Cezanne’s Catalogue Raisonné

Over a Century in the Making

-- Pommes et biscuits, Paul Cézanne, 1879-1880. Oil on canvas. (Musée de l'Orangerie, Paris)

Creating a catalogue raisonné is a long process. Case in point: the online publication, in January 2019, of Paul Cezanne’s complete works.

The digital catalogue raisonné:  The Paintings, Watercolors and Drawings of Paul Cezanne follows a long line of research and scholarly efforts that span over 115 years. Each listing, annotation, and commentary on the artist’s oeuvre, contributing to the construction of the whole, would be fine-tuned, expanded and corrected as new scholarship and source material emerged, and modern technologies took art scholarship in new directions. Below are the key dates of a quest to secure the artistic legacy and share the artwork of one of the most revered and influential painters of the late 19th and early 20th century.


Ambroise Vollard, the artist’s dealer, made the first attempt to catalog Cezanne’s paintings, through a set of photo albums supplemented by identifications, dates and annotations by the artist’s son. Vollard’s catalog never materialized, but he did send a case of five photograph albums to the artist in April 1905, which Cezanne gratefully received.


Georges Rivière, art critic, author, and father-in-law of Cezanne’s son, published a chronological and annotated list of numerous works, along with a biography of the artist.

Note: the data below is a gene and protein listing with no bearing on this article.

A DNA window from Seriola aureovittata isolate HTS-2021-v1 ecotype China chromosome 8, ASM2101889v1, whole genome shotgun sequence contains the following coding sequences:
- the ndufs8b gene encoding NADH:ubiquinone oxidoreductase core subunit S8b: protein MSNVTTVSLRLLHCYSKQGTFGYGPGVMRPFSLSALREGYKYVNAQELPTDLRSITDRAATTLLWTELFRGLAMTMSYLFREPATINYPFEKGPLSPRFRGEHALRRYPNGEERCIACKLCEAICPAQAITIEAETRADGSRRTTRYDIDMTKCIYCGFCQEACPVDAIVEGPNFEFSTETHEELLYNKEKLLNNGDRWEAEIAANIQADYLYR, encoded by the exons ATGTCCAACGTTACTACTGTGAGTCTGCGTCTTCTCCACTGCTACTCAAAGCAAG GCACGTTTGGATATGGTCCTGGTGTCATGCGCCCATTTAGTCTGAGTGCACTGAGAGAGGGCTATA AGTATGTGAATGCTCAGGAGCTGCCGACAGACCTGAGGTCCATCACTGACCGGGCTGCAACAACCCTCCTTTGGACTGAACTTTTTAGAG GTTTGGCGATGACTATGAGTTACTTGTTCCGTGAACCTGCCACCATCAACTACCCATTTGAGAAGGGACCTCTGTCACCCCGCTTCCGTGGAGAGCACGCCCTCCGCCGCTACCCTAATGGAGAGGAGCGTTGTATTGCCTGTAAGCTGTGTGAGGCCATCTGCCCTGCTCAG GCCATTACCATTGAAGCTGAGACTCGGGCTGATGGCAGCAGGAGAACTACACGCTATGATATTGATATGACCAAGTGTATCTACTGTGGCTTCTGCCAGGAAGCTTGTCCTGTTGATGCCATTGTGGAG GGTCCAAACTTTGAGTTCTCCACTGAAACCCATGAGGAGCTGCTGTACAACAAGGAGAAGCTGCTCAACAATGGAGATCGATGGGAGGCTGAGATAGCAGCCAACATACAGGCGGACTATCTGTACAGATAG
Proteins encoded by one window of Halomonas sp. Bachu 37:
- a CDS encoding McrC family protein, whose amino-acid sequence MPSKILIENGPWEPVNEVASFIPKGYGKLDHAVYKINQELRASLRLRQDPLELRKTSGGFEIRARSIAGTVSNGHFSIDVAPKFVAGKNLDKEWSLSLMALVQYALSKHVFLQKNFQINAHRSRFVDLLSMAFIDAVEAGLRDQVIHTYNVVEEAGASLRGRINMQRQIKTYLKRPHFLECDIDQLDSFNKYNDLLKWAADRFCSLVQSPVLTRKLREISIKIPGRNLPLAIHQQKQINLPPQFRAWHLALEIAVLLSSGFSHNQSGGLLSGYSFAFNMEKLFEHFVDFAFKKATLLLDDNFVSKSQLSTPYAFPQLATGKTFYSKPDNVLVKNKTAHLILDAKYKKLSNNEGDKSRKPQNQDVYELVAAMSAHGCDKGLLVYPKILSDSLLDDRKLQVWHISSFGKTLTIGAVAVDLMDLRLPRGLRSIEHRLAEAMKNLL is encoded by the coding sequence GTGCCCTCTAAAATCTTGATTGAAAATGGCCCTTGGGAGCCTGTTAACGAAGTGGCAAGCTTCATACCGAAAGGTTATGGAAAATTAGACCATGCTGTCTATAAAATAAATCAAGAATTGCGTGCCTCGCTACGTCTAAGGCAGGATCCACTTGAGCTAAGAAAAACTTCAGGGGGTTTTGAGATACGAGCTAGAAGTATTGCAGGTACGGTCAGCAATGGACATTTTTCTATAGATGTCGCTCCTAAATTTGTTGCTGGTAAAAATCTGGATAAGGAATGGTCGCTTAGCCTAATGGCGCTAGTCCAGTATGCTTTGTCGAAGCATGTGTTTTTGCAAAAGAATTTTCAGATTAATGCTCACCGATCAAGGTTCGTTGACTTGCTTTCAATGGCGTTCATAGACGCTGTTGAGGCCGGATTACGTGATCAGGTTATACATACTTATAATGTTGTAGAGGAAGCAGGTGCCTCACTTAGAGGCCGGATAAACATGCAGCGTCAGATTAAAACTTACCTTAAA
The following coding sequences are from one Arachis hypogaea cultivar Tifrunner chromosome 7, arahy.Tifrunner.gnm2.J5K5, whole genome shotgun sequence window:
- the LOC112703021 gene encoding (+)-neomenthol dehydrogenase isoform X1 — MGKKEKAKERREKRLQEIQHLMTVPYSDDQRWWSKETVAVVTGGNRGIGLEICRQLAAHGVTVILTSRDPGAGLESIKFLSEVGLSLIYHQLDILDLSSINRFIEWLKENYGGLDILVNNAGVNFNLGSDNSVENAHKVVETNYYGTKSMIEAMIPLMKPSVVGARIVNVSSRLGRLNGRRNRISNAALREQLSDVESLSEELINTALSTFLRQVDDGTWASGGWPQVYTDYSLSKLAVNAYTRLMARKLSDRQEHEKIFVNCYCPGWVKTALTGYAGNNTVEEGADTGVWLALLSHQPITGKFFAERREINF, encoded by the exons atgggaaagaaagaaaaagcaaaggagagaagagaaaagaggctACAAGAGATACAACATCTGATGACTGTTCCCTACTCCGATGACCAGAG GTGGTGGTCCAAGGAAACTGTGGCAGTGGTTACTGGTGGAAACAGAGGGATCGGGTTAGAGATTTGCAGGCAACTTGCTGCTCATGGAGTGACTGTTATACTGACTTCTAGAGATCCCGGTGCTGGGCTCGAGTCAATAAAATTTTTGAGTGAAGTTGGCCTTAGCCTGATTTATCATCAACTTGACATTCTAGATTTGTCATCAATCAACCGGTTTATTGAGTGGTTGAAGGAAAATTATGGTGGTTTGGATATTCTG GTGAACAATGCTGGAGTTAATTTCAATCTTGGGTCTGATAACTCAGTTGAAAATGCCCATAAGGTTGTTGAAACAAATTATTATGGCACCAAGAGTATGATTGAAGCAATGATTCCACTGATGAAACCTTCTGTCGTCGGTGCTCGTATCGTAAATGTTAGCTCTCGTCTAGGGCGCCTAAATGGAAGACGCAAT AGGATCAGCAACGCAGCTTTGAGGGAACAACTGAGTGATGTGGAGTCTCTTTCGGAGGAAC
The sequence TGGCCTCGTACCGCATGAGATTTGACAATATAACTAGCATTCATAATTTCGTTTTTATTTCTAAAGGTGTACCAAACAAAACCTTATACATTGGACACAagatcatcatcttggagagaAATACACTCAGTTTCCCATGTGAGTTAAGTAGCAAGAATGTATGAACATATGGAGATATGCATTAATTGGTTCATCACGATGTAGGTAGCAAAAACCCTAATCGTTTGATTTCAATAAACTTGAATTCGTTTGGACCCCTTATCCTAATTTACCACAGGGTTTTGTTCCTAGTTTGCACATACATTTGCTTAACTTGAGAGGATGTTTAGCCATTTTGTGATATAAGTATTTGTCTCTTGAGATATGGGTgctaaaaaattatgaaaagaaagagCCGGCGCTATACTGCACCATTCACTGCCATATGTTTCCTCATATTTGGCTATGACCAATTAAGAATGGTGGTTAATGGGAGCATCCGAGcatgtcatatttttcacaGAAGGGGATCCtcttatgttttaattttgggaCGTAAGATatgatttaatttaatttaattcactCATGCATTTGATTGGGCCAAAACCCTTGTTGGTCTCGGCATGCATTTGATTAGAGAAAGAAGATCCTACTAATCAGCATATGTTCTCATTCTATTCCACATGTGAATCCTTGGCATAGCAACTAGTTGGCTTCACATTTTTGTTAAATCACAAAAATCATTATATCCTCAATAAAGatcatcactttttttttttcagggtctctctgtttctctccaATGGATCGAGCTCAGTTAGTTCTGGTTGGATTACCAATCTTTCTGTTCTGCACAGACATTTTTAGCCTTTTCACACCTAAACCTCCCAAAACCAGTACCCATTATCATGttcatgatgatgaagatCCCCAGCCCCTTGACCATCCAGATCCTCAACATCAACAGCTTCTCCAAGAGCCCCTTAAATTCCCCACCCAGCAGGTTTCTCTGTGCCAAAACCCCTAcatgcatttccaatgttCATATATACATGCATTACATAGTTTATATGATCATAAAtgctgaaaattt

Lionello Venturi, distinguished professor and art historian, finished the first complete catalogue raisonné, Cézanne: Son Art, Son Oeuvre. Published by French art dealer, Paul Rosenberg, Venturi’s catalogue raisonné would remain the most respected record of the artist’s work for decades.


After 30 years of study of the artist, art historian and collector, Adrien Chappuis, published The Drawings of Paul Cezanne: A Catalogue Raisonné. It would become the reference on Cezanne’s graphic work.


John Rewald, published Paul Cezanne: The Watercolors, a Catalogue Raisonne.  A foremost authority on Cezanne, Rewald was an expert in the field of Impressionist and Post-Impressionist scholarship.


Thirteen years later, John Rewald’s catalogue raisonné of The Paintings of Paul Cezanne was published posthumously, in collaboration with Walter Feilchenfeldt and Jayne Warman. Ever since their publication, Rewald’s two catalogues have been the principle research tools for scholars and students of Cezanne.


Walter Feilchenfeldt, Jayne Warman and David Nash launched the first online catalog of Cezanne, The Paintings of Paul Cezanne: An Online Catalogue Raisonné.


Five years later, Walter Feilchenfeldt, Jayne Warman and David Nash expanded their digital catalogue raisonné to include all known Cezanne watercolors and drawings, making The Paintings, Drawings and Watercolors of Paul Cezanne the first compilation of the artist’s complete works since Lionello Venturi’s publication in 1936.

Source: The Paintings, Drawings and Watercolors of Paul Cezanne – An online catalogue raisonné under the direction of Walter Feilchenfeldt, Jayne Warman and David Nash

A free registration is needed to access the catalogue.